Environmental Hazards Raise Risk of Early Death

NEW YORK (Reuters Health) – Air pollution and other environmental hazards raise the risk of premature death, particularly from cardiovascular disease, a large study suggests.

Researchers collected data on individual and environmental risk factors for 50,045 individuals over age 40 years living in a rural, low-income region of Iran.

Several environmental factors were associated with mortality after adjusting for individual risk factors, they report in PLoS ONE.

Exposure to above-average levels of outdoor air pollution increased risk of all-cause mortality 20% and cardiovascular mortality by 17%.

Use of wood- or kerosene-burning stoves, not properly ventilated through a chimney, increased all-cause mortality by 23% and 9%, respectively, and cardiovascular death 36% and 19%, respectively.

Living far from specialty medical clinics capable of performing percutaneous coronary intervention (PCI) and near busy roads also increased risk of death from any cause and from heart disease.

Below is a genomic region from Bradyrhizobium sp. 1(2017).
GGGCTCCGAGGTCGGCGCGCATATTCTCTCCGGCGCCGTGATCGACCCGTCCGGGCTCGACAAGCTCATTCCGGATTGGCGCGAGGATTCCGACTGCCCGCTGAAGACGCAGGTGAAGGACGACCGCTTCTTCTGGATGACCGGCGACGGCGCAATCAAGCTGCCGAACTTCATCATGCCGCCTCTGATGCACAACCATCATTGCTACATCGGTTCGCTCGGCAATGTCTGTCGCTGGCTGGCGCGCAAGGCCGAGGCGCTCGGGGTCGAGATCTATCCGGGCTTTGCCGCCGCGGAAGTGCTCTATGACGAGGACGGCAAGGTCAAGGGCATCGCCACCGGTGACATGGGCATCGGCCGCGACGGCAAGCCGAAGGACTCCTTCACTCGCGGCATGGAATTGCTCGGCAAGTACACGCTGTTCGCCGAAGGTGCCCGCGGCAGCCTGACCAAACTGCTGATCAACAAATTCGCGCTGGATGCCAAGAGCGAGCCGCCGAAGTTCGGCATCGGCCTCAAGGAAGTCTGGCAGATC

“Our study highlights the role that key environmental factors of indoor/outdoor air pollution, access to modern health services, and proximity to noisy, polluted roadways play in all causes of death and deaths from cardiovascular disease in particular,” senior author Dr. Rajesh Vedanthan, with NYU Grossman School of Medicine and NYU Langone Health, said in a news release.

“Our findings help broaden the disease-risk profile beyond age and traditional personal risk factors,” he added.

“These results illustrate a new opportunity for health policymakers to reduce the burden of disease in their communities by mitigating the impact of environmental risk factors like air pollution on cardiovascular health,” added lead author Dr. Michael Hadley, with the Icahn School of Medicine at Mount Sinai in New York.

According to the World Health Organization (WHO), one-quarter of all deaths around the world are now attributable to environmental factors, including poor air and water quality, lack of sanitation, and exposure to toxic chemicals.

Funding for the study was provided by U.S. National Institutes of Health. The authors have no relevant disclosures.

SOURCE: https://bit.ly/3usQryT PLoS ONE, online June 24, 2022.

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